Mundy
Vox Patris Coelestis [Parts 1 and 2]
Kodály
Sonata for Unaccompanied Cello [1st movement]
Hugill
Motets from Tempus per Annum (1: Ad te levavi. 2: Populus Sion) [World premiere]
Bach
Cello Suite in D minor [Prelude, Allemande, Sarabande]
Hugill
Motets from Tempus per Annum (3: Gaudete. 4: Rorate Coeli) [world premiere]
Britten
Cello Suite No.3 [final movement]
Hugill
Collect for Choir and Cello [world premiere]
Sheppard
In Manus Tuas
Tye
I will exalt thee
Deliver us, O Lord
Tallis
If ye love me
Hugill
The Testament of Dr Cranmer [world premiere]

Jonathan Cottle (cello)

The Eight:Fifteen Vocal Ensemble
Malcolm Cottle
I had more than a few doubts about this concert prior to the event. With at least four strands weaving through it – early English a cappella music, contemporary works by Robert Hugill, texts in Latin and English, and solo cello music – it was hard to envisage how these might be reconciled in performance. That point in itself made me intrigued from the start.
As Hugill himself assembled the programme to mark his fiftieth birthday, I suspected a reasoning behind it might not be readily apparent, and so it transpired. Perhaps a half-century spent is sufficient reason to reflect on what has shaped and directed a composer (in this case) and to point to future directions. Hugill’s work is informed by a love of liturgical texts and forms, evident from a singer’s viewpoint in addition to a composer’s insight.
How appropriate then that the warm acoustic of St Giles Cripplegate should enhance the proceedings, with the Eight:Fifteen Vocal Ensemble giving its first public concert. With two voices to each of four parts these performances were intimate and telling in the works of early English composers; Latin and English alike handled with skill and responsive to Malcolm Cottle’s sensitive direction.
Against this backdrop the solo cello works were keenly characterised: the Kodály impassioned, the Bach round-toned, along with the Britten that too suggested more than the notes themselves convey. Jonathan Cottle proved to be admirably sensitive, and used the rich tone of his instrument well, aided by the sympathetic acoustic.
Turning to Robert Hugill’s compositions, they fitted admirably into the overall scheme of the evening as well as showing a greatly musical mind at work. Demonstrating links with the early English composers works performed here in terms of form or language a distinct yet subtle statement was made. The motets in particular stuck me as immediate in their apparent simplicity and ideal material for vocal ensembles (even quartets) for regular performance within the church year.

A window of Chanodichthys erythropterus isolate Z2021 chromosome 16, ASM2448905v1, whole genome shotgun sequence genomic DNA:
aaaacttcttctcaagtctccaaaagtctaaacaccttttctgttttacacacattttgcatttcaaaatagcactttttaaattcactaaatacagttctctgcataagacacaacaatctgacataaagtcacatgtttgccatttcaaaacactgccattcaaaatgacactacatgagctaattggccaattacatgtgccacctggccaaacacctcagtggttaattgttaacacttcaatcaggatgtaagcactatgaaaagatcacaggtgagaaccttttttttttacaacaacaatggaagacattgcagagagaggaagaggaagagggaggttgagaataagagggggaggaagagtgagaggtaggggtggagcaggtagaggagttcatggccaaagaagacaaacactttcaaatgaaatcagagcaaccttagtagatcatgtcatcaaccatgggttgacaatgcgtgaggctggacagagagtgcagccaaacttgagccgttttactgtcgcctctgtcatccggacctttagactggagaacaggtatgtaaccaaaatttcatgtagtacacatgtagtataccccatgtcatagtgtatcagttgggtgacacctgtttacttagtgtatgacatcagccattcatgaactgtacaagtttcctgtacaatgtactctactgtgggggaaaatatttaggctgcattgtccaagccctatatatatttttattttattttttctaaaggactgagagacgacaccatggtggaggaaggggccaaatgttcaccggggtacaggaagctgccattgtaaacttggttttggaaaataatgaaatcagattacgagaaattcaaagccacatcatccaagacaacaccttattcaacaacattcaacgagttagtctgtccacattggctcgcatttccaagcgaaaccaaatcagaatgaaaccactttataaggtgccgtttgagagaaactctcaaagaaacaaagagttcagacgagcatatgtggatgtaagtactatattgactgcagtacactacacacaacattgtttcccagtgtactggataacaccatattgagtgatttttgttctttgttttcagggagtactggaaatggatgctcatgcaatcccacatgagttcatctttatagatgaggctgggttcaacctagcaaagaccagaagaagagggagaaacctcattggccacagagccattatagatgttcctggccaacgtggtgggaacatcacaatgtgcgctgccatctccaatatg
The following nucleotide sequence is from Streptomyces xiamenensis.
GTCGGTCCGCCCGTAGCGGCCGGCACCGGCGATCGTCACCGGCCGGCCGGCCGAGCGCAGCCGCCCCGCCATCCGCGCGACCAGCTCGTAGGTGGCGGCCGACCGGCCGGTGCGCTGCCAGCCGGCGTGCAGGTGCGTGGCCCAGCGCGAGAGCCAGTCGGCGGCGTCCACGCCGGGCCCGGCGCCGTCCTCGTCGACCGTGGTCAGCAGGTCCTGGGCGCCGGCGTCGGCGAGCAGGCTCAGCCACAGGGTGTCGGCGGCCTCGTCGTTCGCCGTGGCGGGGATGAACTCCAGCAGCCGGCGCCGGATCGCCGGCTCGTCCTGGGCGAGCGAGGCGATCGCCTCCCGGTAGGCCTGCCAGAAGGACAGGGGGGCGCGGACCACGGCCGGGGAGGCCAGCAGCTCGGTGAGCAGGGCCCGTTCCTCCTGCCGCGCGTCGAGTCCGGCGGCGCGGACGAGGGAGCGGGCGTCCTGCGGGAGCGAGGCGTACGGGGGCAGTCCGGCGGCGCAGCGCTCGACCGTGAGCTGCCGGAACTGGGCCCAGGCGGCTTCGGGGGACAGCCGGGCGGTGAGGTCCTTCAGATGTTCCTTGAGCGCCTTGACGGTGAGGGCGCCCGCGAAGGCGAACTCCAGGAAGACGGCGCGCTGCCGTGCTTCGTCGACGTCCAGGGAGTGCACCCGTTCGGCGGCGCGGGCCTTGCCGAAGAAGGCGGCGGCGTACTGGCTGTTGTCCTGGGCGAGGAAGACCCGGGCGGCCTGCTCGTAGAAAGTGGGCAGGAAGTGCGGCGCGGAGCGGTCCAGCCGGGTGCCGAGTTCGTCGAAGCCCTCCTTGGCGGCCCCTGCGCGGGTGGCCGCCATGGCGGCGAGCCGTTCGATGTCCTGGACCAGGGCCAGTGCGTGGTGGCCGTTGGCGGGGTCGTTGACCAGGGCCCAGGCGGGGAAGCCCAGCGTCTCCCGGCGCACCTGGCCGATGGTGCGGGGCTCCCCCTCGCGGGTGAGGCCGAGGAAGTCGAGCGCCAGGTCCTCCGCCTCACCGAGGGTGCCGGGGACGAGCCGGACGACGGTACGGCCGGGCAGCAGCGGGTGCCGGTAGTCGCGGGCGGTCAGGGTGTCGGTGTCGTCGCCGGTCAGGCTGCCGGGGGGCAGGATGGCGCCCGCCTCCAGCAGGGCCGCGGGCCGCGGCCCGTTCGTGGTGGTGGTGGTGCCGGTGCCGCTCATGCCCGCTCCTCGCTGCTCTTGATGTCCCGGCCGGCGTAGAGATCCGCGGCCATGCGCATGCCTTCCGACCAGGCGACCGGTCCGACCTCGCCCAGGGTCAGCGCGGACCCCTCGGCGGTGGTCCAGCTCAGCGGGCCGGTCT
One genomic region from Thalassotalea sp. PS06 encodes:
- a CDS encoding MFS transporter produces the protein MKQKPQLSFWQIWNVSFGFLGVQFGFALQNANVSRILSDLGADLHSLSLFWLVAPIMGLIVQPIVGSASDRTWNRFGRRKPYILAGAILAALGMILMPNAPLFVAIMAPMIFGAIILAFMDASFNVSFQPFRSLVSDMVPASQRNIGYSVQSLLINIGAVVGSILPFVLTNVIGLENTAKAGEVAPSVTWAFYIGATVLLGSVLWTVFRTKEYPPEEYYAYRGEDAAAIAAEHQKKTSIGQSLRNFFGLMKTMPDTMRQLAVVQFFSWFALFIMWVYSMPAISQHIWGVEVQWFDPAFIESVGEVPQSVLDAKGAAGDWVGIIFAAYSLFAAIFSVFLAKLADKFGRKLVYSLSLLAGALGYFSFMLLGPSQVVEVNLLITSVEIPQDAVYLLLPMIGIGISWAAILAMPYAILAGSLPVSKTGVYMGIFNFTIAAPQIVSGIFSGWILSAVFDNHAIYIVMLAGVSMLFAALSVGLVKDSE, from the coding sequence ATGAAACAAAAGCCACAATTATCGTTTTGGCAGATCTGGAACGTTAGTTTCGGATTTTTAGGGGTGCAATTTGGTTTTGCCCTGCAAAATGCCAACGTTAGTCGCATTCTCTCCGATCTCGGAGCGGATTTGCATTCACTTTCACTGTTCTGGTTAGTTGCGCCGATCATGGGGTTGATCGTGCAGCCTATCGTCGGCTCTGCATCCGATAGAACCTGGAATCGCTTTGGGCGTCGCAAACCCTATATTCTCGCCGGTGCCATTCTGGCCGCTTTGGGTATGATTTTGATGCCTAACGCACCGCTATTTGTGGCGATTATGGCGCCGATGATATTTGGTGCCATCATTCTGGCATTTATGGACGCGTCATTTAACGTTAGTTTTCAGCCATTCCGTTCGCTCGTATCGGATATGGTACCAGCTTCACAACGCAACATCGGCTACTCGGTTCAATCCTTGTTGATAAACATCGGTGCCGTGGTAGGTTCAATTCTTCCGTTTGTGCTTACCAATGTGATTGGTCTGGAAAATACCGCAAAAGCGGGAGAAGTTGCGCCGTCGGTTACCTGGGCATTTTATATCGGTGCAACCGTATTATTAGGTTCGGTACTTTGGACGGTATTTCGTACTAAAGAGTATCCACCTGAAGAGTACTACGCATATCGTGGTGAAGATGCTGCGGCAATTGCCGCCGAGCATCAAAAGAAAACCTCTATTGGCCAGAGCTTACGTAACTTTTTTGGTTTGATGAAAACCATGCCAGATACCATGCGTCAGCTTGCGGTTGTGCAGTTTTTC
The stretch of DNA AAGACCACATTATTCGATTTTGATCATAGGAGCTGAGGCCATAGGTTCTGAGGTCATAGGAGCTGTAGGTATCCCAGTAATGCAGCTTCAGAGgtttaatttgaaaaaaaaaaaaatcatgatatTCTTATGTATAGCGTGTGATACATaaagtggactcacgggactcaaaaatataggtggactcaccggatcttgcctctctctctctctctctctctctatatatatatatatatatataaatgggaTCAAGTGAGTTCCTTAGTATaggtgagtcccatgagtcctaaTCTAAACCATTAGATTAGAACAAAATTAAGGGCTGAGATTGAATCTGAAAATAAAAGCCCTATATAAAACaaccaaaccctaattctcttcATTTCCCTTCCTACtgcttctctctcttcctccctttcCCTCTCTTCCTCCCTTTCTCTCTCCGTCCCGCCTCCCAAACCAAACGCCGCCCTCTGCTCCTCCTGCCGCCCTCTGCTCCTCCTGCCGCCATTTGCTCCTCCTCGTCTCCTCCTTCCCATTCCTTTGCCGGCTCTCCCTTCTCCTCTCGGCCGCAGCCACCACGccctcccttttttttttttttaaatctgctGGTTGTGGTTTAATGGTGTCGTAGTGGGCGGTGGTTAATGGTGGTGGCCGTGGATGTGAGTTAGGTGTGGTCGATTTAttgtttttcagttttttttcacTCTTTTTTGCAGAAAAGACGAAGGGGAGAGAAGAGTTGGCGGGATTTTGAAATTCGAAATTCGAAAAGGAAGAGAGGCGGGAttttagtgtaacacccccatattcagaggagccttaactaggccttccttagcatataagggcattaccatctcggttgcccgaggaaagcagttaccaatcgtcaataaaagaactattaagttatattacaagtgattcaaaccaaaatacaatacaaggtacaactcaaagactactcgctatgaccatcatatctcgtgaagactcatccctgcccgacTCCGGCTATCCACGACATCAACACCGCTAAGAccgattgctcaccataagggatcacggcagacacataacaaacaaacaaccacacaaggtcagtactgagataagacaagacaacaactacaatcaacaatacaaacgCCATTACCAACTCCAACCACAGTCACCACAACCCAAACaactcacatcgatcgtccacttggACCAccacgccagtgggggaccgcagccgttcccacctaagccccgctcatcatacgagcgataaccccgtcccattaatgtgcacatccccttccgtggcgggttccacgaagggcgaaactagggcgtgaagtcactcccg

The second half of the concert brought all strands of the concert neatly together. Hugill’s Collect for Choir and Cello was in its solo string part reminiscent of Britten in its confident declaration of the theme, then elaborated within the vocal parts. As elsewhere in Hugill’s works, it succeeded though boldness of line and clarity of structure that worked with the text. The major work of the evening, Hugill’s cantata “The Testament of Dr. Cranmer” is dependent upon texts, both Latin and English at times sung simultaneously, for its inspiration and argument. The singular act by Cranmer of renouncing his recantation in the moments approaching his death is indeed moving and Hugill has drawn richly upon available accounts of the event. I appreciated how Hugill did not consciously seek to dramatise the episode, letting words speak for themselves rather than being imposed upon. Indeed the overlaying of Latin and English was handled with skill. Perhaps at times repetition seemed a touch heavily laden, but then following as it did the directness of Thomas Tallis this impression might well not have been left by performance in other contexts.
Having reflected that this event showed internal contrast, qualities of performance and musicality and wide-ranging inspirations that draw on a broad church, as it were, the present and future is hopeful. Hopeful that traditional musical forms such as the motet, collect and cantata will thrive as long as composers and vocal ensembles continue to recognise their worth, and in doing so enhance the contemporary musical landscape. A greater challenge, I fear, will be Hugill’s projected oratorio centred on Cranmer, as the audience for such a form is all but non-existent. But then, I would rather such an enterprising work were performed with conviction in St Giles Cripplegate than not at all in any conventional concert hall.

 

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